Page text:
Unit 5: Protein Synthesis / Mutations
Central Dogma of protein synthesis
DNA → RNA → Proteins
How does a cell use the information in its DNA?
To transcribe means "to paraphrase or summarize in writing." The information in DNA is transcribed - or summarized - into a smaller version - RNA - that can be used by the cell. This process is called transcription.
The process in which cells make proteins is called protein synthesis. It actually consists of two processes: transcription and translation. Transcription takes place in the nucleus. It uses DNA as a template to make an RNA molecule. RNA then leaves the nucleus and goes to a ribosome in the cytoplasm, where translation occurs. Translation reads the genetic code in mRNA and makes a protein.
Transcription is the first part of the central dogma of molecular biology: DNA → RNA. It is the transfer of genetic instructions in DNA to messenger RNA (mRNA). During transcription, a strand of mRNA is made that is complementary to a strand of DNA. Figure below shows how this occurs. You can watch an animation of the process at this link:http://www.biostudio.com/d_%20Transcription.htm.
RNA to proteins. How?
You must translate. To go from one language to another. Spanish to English, French to German, or nucleotides to amino acids. Which type is the translation of molecular biology? Obviously, the type of translating discussed here translates from the language of nucleotides to the language of amino acids.
Translation is the second part of the central dogma of molecular biology: RNA → Protein. It is the process in which the genetic code in mRNA is read, one codon at a time, to make a protein. Figure below shows how this happens. After mRNA leaves the nucleus, it moves to a ribosome, which consists of rRNA and proteins. The ribosome reads the sequence of codons in mRNA. Molecules of tRNA bring amino acids to the ribosome in the correct sequence.
What causes albinism?
This rare albino alligator must have the specific "instructions," or DNA, to have this quality. The cause of albinism is a mutation in a gene for melanin, a protein found in skin and eyes. Such a mutation may result in no melanin production at all or a significant decline in the amount of melanin.
A change in the sequence of bases in DNA or RNA is called a mutation. Does the word mutation make you think of science fiction and bug-eyed monsters? Think again. Everyone has mutations. In fact, most people have dozens or even hundreds of mutations in their DNA. Mutations are essential for evolution to occur. They are the ultimate source of all new genetic material - new alleles - in a species. Although most mutations have no effect on the organisms in which they occur, some mutations are beneficial. Even harmful mutations rarely cause drastic changes in organisms.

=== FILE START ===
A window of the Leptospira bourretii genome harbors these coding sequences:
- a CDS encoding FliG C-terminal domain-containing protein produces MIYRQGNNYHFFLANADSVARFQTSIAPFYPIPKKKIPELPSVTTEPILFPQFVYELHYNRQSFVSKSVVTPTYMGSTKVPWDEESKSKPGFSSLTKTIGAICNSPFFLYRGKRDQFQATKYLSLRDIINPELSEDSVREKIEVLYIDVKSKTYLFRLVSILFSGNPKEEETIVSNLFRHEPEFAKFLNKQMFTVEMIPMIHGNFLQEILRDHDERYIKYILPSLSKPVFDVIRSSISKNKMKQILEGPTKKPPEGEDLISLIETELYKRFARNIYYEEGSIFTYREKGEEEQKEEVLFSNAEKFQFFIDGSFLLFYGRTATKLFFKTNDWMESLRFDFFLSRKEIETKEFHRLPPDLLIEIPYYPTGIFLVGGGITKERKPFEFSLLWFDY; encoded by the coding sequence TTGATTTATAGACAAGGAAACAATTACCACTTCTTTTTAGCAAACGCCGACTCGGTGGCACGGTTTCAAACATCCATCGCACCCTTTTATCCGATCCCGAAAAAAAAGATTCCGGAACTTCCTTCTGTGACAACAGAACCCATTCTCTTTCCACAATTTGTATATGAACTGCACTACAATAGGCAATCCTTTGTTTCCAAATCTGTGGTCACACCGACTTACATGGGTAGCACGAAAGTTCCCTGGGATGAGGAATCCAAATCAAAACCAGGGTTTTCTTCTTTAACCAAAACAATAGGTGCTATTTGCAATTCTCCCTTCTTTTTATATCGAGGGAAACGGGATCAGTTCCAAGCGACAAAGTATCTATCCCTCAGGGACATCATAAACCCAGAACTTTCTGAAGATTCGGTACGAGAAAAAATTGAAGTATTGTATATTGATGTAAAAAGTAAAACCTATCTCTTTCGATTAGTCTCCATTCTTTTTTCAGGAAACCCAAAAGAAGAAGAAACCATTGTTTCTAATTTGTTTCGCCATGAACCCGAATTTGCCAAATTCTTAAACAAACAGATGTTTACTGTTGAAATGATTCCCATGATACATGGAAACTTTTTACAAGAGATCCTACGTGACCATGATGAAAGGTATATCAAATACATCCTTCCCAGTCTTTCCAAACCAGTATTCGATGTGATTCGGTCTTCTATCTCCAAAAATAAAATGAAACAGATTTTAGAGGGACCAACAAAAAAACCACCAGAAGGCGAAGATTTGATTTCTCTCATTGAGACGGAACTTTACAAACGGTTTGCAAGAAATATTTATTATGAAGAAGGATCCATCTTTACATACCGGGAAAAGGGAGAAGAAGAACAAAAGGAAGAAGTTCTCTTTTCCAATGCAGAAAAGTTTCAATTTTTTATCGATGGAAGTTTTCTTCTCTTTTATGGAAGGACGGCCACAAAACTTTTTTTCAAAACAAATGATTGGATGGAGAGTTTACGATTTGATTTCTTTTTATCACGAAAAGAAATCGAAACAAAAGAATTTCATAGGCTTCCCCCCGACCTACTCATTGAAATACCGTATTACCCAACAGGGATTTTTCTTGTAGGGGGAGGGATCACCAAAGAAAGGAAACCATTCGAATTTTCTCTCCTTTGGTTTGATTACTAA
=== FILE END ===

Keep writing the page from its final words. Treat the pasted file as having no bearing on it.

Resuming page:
A point mutation is a change in a single nucleotide in DNA. This type of mutation is usually less serious than a chromosomal alteration. An example of a point mutation is a mutation that changes the codon UUU to the codon UCU. Point mutations can be silent, missense, or nonsense mutations, as shown in Table below. The effects of point mutations depend on how they change the genetic code. You can watch an animation about nonsense mutations at this link
A frameshift mutation is a deletion or insertion of one or more nucleotides that changes the reading frame of the base sequence. Deletions remove nucleotides, and insertions add nucleotides. Consider the following sequence of bases in RNA:
AUG-AAU-ACG-GCU = start-asparagine-threonine-alanine
Now, assume an insertion occurs in this sequence. Let’s say an A nucleotide is inserted after the start codon AUG:
AUG-AAA-UAC-GGC-U = start-lysine-tyrosine-glycine
Even though the rest of the sequence is unchanged, this insertion changes the reading frame and thus all of the codons that follow it. As this example shows, a frameshift mutation can dramatically change how the codons in mRNA are read. This can have a drastic effect on the protein product.
BBC Knowledge Explainer DNA from Territory on Vimeo.
how mRNA creates a protein
Transcription & Translation
DNA, RNA and proteins
A Look into the cell
see how proteins are made and used